Patrick Barlow returns to the Tricycle where his adaptation of The 39 Steps opened in 2006 and in the same year transferred to the Criterion Theatre where it played for nine years. In 2007, it transferred to Broadway and has since played in over thirty-nine countries world-wide. He won an Olivier Award for Best New Comedy, while in the United States, he co-won the Drama Desk Award and was nominated for a Tony Award for Best Play. The 39 Steps won a Molière Award for Best Comedy in France, and a Helpmann Award for Best Comedy in Australia. Barlow’s adaptation of Dickens’ Christmas Carol will have its West End debut this Christmas at the Noel Coward Theatre starring Jim Broadbent as Scrooge. Barlow is perhaps most renowned for his two-man National Theatre of Brent, which he created in 1980, and in which he plays Artistic Director and Chief Executive Desmond Olivier Dingle. The company’s legendary two-man epics have been performed on stage, radio and television and include The Charge of the Light Brigade, Zulu! The Black Hole of Calcutta, Wagner’s Ring Cycle, The Messiah, The Wonder of Sex, French Revolution!, Massive Landmarks of the Twentieth Century, The Complete and Utter History of the Mona Lisa, The Charles and Diana Story, The Arts and How They was Done, Iconic Icons and most recently, Giant Ladies Who Changed the World. They have won two Sony Radio Academy Awards, a Premier Ondas and New York Festival Award for Best Comedy. His other writing for film and television includes The Growing Pains of Adrian Mole, Christopher Columbus, Queen of the East, The Judgment of Paris, Why Didn’t They Ask Evans?, Van Gogh and The Young Visiters.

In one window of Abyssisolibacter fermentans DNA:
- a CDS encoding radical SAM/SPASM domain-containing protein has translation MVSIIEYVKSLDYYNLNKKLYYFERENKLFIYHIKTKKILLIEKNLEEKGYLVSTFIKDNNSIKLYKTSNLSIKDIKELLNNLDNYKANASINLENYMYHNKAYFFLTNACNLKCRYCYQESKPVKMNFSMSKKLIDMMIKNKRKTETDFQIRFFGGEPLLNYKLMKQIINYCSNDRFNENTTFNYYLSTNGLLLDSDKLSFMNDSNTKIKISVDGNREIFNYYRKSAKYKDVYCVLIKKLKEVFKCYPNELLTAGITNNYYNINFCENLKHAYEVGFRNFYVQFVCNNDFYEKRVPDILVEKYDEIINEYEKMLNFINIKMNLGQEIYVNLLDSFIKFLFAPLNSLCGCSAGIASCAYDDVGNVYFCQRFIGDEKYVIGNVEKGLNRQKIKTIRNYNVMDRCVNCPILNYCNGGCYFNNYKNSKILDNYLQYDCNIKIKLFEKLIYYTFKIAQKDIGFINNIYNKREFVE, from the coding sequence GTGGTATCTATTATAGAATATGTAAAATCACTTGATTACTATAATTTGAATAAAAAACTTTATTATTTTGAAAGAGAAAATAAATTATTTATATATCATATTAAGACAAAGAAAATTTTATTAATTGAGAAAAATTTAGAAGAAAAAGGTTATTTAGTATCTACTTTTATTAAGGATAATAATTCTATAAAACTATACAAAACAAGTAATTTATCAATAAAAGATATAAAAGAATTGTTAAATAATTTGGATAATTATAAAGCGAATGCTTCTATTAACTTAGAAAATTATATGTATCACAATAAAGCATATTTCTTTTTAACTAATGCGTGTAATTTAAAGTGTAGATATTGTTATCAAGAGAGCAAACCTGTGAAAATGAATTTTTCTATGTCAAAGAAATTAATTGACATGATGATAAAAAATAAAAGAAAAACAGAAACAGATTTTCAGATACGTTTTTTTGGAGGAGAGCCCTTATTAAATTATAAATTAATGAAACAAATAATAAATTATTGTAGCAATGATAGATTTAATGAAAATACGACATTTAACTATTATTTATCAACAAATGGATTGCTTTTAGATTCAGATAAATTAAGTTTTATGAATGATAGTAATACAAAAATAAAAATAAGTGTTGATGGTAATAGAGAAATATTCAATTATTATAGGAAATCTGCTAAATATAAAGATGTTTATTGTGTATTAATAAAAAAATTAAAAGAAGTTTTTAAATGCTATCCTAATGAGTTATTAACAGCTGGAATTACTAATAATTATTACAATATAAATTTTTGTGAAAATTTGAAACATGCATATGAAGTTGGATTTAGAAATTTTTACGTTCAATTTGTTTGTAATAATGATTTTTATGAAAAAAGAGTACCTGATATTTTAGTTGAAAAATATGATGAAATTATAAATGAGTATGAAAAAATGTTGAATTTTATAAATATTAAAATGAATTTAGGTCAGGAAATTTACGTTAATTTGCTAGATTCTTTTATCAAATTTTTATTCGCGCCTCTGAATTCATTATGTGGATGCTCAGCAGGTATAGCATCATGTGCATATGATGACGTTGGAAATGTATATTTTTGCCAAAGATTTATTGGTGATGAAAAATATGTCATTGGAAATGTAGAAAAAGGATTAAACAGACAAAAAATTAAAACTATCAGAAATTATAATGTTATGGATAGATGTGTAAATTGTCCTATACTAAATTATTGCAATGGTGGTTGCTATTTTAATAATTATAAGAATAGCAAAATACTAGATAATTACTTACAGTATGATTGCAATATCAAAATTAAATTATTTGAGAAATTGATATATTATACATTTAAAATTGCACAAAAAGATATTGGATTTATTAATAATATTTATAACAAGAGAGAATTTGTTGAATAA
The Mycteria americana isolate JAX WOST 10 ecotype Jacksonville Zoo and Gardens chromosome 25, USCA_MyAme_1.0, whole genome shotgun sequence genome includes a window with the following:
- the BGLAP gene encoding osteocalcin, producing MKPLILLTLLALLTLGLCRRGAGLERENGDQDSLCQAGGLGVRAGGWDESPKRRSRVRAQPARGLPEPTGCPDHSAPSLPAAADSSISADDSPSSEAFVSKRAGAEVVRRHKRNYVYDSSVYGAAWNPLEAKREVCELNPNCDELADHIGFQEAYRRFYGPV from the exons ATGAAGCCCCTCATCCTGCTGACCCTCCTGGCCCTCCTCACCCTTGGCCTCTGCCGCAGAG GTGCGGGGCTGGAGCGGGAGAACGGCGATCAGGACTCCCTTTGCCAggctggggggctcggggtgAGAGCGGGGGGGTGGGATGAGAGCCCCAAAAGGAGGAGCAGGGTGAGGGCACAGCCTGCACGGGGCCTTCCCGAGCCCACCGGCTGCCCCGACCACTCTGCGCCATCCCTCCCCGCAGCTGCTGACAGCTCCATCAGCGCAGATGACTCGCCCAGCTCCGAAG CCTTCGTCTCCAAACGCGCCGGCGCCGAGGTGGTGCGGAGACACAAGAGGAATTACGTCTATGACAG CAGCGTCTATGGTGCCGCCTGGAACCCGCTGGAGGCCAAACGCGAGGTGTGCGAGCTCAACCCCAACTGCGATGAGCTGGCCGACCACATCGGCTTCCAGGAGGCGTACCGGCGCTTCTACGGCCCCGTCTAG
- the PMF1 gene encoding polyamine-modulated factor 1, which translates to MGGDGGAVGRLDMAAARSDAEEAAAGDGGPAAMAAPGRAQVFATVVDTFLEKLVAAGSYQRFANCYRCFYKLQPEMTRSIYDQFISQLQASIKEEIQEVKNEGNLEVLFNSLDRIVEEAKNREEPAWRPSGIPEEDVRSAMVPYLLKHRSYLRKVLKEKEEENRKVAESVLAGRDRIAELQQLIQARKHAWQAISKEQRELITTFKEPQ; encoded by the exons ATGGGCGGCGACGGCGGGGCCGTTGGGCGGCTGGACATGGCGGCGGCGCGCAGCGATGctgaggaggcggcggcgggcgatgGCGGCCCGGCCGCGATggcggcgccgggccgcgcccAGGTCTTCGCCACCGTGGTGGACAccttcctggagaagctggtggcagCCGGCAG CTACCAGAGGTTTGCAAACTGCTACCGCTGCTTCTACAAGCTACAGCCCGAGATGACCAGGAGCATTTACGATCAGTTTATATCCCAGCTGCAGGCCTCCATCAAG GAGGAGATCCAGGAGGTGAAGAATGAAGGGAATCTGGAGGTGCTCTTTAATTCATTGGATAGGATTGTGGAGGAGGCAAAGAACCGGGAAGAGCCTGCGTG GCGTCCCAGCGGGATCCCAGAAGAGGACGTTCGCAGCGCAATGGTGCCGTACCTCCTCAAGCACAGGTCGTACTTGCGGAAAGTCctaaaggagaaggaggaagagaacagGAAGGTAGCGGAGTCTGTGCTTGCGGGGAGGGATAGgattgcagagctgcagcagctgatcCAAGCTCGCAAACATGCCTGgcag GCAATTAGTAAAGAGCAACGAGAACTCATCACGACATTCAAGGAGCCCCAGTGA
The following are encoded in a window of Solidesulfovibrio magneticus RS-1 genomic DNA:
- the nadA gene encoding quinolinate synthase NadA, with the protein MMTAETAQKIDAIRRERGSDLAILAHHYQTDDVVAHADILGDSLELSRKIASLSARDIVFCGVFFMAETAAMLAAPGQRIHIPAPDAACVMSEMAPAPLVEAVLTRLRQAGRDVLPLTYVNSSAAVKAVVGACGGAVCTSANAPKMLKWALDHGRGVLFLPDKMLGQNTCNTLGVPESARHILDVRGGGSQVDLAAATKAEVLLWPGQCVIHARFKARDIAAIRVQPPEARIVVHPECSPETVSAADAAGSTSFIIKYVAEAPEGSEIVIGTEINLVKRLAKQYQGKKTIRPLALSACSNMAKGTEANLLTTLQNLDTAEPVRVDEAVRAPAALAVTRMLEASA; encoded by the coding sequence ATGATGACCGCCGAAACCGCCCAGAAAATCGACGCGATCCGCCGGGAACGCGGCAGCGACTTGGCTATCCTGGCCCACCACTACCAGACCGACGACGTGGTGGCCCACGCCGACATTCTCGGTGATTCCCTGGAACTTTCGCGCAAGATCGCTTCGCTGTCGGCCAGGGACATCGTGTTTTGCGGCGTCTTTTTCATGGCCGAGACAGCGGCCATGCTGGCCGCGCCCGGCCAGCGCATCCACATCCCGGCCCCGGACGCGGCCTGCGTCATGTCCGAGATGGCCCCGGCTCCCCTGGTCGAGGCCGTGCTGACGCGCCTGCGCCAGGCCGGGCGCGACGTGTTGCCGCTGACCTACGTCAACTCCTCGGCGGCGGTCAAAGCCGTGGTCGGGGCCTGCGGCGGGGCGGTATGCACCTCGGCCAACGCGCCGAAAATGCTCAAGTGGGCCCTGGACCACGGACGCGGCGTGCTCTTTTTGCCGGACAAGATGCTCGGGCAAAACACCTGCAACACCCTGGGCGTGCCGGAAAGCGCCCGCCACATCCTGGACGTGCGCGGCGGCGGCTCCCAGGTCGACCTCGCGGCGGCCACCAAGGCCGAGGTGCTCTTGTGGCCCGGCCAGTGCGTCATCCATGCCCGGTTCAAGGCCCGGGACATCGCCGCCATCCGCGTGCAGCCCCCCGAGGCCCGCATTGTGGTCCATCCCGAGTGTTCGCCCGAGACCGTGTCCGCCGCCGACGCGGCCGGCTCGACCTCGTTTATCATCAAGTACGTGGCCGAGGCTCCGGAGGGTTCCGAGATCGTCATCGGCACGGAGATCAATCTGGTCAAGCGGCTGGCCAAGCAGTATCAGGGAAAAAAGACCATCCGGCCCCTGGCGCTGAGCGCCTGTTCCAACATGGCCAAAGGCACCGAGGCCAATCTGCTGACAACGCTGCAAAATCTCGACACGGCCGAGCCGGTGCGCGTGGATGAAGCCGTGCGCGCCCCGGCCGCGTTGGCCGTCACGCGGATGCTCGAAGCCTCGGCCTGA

Alix Dunmore’s theatre credits include: The 39 Steps (Criterion Theatre), What The Women Did (Southwark Playhouse), Gaslight (New Vic, Newcastle-Under-Lyme), London Wall (St James Theatre), Top Girls (Out of Joint), Nature Adores a Vacuum (Soho Theatre), Separate Tables (Mill at Sonning) The Two Noble Kinsmen (Bristol Old Vic). For television, her work includes Call the Midwife; and for film, London Wall. Dunmore is a founder member of the Fitzrovia Radio Hour.